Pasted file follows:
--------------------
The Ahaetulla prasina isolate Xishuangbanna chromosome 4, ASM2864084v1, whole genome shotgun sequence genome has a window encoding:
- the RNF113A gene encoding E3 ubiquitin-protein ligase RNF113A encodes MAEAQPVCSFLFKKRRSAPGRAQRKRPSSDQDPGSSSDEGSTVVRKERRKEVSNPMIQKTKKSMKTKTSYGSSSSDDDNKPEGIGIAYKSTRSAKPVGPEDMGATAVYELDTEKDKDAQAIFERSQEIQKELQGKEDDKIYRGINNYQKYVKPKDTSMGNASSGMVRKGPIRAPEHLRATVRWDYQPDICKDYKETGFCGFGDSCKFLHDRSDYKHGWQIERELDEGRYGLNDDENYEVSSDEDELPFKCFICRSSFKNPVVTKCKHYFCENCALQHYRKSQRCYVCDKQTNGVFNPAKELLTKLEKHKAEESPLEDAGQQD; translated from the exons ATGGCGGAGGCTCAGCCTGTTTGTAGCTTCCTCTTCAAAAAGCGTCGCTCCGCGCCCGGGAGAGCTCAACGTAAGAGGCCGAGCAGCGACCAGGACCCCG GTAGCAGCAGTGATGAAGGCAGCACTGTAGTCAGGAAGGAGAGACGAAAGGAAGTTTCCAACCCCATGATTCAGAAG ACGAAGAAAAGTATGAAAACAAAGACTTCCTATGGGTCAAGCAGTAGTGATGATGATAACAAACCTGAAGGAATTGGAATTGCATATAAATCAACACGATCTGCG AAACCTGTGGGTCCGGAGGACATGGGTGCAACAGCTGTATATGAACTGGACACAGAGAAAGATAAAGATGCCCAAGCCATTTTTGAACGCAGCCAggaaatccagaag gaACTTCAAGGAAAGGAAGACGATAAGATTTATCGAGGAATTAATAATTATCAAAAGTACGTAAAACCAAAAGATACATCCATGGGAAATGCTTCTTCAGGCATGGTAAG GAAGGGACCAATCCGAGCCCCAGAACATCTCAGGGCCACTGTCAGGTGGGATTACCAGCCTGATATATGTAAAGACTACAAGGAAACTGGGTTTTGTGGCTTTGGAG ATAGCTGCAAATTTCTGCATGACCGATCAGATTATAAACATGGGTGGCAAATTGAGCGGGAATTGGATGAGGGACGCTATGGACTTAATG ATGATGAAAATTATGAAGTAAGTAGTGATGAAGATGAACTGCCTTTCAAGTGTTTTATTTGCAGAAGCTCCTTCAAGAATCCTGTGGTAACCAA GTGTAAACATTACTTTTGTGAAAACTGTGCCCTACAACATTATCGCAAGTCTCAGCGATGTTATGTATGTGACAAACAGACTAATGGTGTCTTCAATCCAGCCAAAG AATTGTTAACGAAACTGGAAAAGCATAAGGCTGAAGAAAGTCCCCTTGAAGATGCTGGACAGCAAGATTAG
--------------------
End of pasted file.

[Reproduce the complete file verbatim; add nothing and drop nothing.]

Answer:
The Ahaetulla prasina isolate Xishuangbanna chromosome 4, ASM2864084v1, whole genome shotgun sequence genome has a window encoding:
- the RNF113A gene encoding E3 ubiquitin-protein ligase RNF113A encodes MAEAQPVCSFLFKKRRSAPGRAQRKRPSSDQDPGSSSDEGSTVVRKERRKEVSNPMIQKTKKSMKTKTSYGSSSSDDDNKPEGIGIAYKSTRSAKPVGPEDMGATAVYELDTEKDKDAQAIFERSQEIQKELQGKEDDKIYRGINNYQKYVKPKDTSMGNASSGMVRKGPIRAPEHLRATVRWDYQPDICKDYKETGFCGFGDSCKFLHDRSDYKHGWQIERELDEGRYGLNDDENYEVSSDEDELPFKCFICRSSFKNPVVTKCKHYFCENCALQHYRKSQRCYVCDKQTNGVFNPAKELLTKLEKHKAEESPLEDAGQQD; translated from the exons ATGGCGGAGGCTCAGCCTGTTTGTAGCTTCCTCTTCAAAAAGCGTCGCTCCGCGCCCGGGAGAGCTCAACGTAAGAGGCCGAGCAGCGACCAGGACCCCG GTAGCAGCAGTGATGAAGGCAGCACTGTAGTCAGGAAGGAGAGACGAAAGGAAGTTTCCAACCCCATGATTCAGAAG ACGAAGAAAAGTATGAAAACAAAGACTTCCTATGGGTCAAGCAGTAGTGATGATGATAACAAACCTGAAGGAATTGGAATTGCATATAAATCAACACGATCTGCG AAACCTGTGGGTCCGGAGGACATGGGTGCAACAGCTGTATATGAACTGGACACAGAGAAAGATAAAGATGCCCAAGCCATTTTTGAACGCAGCCAggaaatccagaag gaACTTCAAGGAAAGGAAGACGATAAGATTTATCGAGGAATTAATAATTATCAAAAGTACGTAAAACCAAAAGATACATCCATGGGAAATGCTTCTTCAGGCATGGTAAG GAAGGGACCAATCCGAGCCCCAGAACATCTCAGGGCCACTGTCAGGTGGGATTACCAGCCTGATATATGTAAAGACTACAAGGAAACTGGGTTTTGTGGCTTTGGAG ATAGCTGCAAATTTCTGCATGACCGATCAGATTATAAACATGGGTGGCAAATTGAGCGGGAATTGGATGAGGGACGCTATGGACTTAATG ATGATGAAAATTATGAAGTAAGTAGTGATGAAGATGAACTGCCTTTCAAGTGTTTTATTTGCAGAAGCTCCTTCAAGAATCCTGTGGTAACCAA GTGTAAACATTACTTTTGTGAAAACTGTGCCCTACAACATTATCGCAAGTCTCAGCGATGTTATGTATGTGACAAACAGACTAATGGTGTCTTCAATCCAGCCAAAG AATTGTTAACGAAACTGGAAAAGCATAAGGCTGAAGAAAGTCCCCTTGAAGATGCTGGACAGCAAGATTAG